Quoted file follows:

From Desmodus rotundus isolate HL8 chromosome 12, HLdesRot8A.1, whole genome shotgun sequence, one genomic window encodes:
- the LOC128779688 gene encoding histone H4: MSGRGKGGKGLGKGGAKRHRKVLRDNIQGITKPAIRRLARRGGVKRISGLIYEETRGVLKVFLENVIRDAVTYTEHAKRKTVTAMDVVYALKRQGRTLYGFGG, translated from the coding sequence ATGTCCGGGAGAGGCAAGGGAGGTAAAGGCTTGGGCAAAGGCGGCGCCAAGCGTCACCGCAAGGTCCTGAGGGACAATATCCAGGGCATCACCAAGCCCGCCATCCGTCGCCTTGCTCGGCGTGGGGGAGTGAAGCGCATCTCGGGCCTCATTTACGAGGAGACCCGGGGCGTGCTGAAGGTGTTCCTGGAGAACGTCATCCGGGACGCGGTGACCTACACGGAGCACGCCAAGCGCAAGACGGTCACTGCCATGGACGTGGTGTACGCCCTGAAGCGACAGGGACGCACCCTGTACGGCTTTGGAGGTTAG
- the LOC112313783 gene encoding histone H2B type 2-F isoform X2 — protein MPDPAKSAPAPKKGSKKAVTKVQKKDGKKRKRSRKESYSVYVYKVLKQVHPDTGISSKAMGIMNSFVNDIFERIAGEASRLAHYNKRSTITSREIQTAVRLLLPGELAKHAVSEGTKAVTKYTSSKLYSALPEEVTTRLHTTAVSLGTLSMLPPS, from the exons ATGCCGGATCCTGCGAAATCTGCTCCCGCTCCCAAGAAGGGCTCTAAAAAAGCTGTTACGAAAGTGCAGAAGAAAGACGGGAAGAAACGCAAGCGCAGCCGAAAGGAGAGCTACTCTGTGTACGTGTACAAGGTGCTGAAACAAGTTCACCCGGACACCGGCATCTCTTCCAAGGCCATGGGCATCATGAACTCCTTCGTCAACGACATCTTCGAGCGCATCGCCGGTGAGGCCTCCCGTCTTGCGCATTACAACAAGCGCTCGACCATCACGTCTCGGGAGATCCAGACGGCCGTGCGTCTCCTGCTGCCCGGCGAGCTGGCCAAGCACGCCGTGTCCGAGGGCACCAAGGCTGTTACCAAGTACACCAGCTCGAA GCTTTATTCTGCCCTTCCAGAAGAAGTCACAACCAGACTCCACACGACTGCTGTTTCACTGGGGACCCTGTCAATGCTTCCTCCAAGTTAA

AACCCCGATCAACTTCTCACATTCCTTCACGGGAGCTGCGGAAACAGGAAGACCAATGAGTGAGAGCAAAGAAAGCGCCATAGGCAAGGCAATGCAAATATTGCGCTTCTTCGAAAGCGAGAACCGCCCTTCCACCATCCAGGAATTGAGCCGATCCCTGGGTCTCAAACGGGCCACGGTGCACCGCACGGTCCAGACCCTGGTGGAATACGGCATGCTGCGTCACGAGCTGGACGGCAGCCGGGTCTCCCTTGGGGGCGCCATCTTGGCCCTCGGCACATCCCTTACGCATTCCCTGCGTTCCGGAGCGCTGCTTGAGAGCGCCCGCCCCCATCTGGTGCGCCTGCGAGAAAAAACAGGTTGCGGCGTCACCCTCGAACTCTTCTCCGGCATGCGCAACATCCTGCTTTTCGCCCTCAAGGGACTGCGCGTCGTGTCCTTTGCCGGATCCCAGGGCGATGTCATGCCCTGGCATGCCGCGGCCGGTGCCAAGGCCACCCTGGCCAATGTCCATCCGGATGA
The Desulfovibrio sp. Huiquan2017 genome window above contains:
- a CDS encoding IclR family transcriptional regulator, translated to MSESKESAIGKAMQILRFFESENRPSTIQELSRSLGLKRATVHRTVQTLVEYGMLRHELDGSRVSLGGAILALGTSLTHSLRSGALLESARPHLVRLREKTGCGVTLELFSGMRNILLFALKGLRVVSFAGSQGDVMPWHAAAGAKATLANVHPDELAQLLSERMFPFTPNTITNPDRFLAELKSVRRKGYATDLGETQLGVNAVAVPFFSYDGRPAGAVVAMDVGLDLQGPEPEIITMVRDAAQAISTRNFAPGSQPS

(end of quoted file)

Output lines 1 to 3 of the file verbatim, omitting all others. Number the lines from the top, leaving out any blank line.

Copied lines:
From Desmodus rotundus isolate HL8 chromosome 12, HLdesRot8A.1, whole genome shotgun sequence, one genomic window encodes:
- the LOC128779688 gene encoding histone H4: MSGRGKGGKGLGKGGAKRHRKVLRDNIQGITKPAIRRLARRGGVKRISGLIYEETRGVLKVFLENVIRDAVTYTEHAKRKTVTAMDVVYALKRQGRTLYGFGG, translated from the coding sequence ATGTCCGGGAGAGGCAAGGGAGGTAAAGGCTTGGGCAAAGGCGGCGCCAAGCGTCACCGCAAGGTCCTGAGGGACAATATCCAGGGCATCACCAAGCCCGCCATCCGTCGCCTTGCTCGGCGTGGGGGAGTGAAGCGCATCTCGGGCCTCATTTACGAGGAGACCCGGGGCGTGCTGAAGGTGTTCCTGGAGAACGTCATCCGGGACGCGGTGACCTACACGGAGCACGCCAAGCGCAAGACGGTCACTGCCATGGACGTGGTGTACGCCCTGAAGCGACAGGGACGCACCCTGTACGGCTTTGGAGGTTAG
- the LOC112313783 gene encoding histone H2B type 2-F isoform X2 — protein MPDPAKSAPAPKKGSKKAVTKVQKKDGKKRKRSRKESYSVYVYKVLKQVHPDTGISSKAMGIMNSFVNDIFERIAGEASRLAHYNKRSTITSREIQTAVRLLLPGELAKHAVSEGTKAVTKYTSSKLYSALPEEVTTRLHTTAVSLGTLSMLPPS, from the exons ATGCCGGATCCTGCGAAATCTGCTCCCGCTCCCAAGAAGGGCTCTAAAAAAGCTGTTACGAAAGTGCAGAAGAAAGACGGGAAGAAACGCAAGCGCAGCCGAAAGGAGAGCTACTCTGTGTACGTGTACAAGGTGCTGAAACAAGTTCACCCGGACACCGGCATCTCTTCCAAGGCCATGGGCATCATGAACTCCTTCGTCAACGACATCTTCGAGCGCATCGCCGGTGAGGCCTCCCGTCTTGCGCATTACAACAAGCGCTCGACCATCACGTCTCGGGAGATCCAGACGGCCGTGCGTCTCCTGCTGCCCGGCGAGCTGGCCAAGCACGCCGTGTCCGAGGGCACCAAGGCTGTTACCAAGTACACCAGCTCGAA GCTTTATTCTGCCCTTCCAGAAGAAGTCACAACCAGACTCCACACGACTGCTGTTTCACTGGGGACCCTGTCAATGCTTCCTCCAAGTTAA